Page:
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Clin Vaccine Immunol. 2007 Aug;14(8):952-8. Epub 2007 Jun 13.

The bacterial second messenger cdiGMP exhibits promising activity as a mucosal adjuvant.

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  • 1Department of Vaccinology, Helmholtz Centre for Infection Research, Inhoffenstrasse 7, D-38124 Braunschweig, Germany.

Abstract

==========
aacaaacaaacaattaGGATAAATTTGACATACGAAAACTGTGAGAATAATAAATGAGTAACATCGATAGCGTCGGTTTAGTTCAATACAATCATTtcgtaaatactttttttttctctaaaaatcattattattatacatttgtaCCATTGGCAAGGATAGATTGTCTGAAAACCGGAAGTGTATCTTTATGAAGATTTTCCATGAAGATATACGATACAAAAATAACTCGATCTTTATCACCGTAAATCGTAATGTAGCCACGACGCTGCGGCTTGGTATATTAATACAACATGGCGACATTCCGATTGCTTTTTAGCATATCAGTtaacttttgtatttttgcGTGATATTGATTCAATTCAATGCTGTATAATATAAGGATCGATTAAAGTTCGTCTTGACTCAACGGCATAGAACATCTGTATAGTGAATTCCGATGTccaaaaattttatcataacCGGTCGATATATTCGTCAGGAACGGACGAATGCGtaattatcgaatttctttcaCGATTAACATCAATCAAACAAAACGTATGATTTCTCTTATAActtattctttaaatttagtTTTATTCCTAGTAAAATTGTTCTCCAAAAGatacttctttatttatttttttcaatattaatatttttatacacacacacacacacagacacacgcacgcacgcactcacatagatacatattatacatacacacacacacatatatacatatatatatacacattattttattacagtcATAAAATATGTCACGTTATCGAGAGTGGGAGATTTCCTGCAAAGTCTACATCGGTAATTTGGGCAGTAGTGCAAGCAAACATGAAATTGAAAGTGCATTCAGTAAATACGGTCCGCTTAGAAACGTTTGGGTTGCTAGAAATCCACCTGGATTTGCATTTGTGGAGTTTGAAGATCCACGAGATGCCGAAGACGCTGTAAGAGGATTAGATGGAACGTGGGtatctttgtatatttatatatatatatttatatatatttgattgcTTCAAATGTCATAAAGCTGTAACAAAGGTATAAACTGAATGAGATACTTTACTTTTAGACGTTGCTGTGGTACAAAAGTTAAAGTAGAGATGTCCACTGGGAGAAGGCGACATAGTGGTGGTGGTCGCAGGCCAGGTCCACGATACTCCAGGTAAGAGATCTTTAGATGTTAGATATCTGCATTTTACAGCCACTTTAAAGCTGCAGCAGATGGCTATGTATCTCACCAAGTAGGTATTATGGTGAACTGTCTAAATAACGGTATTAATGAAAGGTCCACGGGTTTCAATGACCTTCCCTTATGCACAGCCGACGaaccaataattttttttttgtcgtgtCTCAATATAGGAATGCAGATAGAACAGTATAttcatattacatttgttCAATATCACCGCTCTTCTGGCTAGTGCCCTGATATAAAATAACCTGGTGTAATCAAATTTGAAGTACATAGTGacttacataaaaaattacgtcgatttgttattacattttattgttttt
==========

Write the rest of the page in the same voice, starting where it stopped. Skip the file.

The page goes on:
The development of mucosal adjuvants is still a critical need in vaccinology. In the present work, we show that bis(3',5')-cyclic dimeric GMP (cdiGMP), a second messenger that modulates cell surface properties of several microorganisms, exerts potent activity as a mucosal adjuvant. BALB/c mice were immunized intranasally with the model antigen beta-galactosidase (beta-Gal) coadministered with cdiGMP. Animals receiving cdiGMP as an adjuvant showed significantly higher anti-beta-Gal immunoglobulin G (IgG) titers in sera than controls (i.e., 512-fold [P < 0.05]). Coadministration of cdiGMP also stimulated efficient beta-Gal-specific secretory IgA production in the lung (P < 0.016) and vagina (P < 0.036). Cellular immune responses were observed in response to both the beta-Gal protein and a peptide encompassing its major histocompatibility complex class I-restricted epitope. The IgG1-to-IgG2a ratio of anti-beta-Gal antibodies and the observed profiles of secreted cytokines suggest that a dominant Th1 response pattern is promoted by mucosal coadministration of cdiGMP. Finally, the use of cdiGMP as a mucosal adjuvant also led to the stimulation of in vivo cytotoxic T-lymphocyte responses in C57BL/6 mice intranasally immunized with ovalbumin and cdiGMP (up to 30% of specific lysis). The results obtained indicate that cdiGMP is a promising tool for the development of mucosal vaccines.

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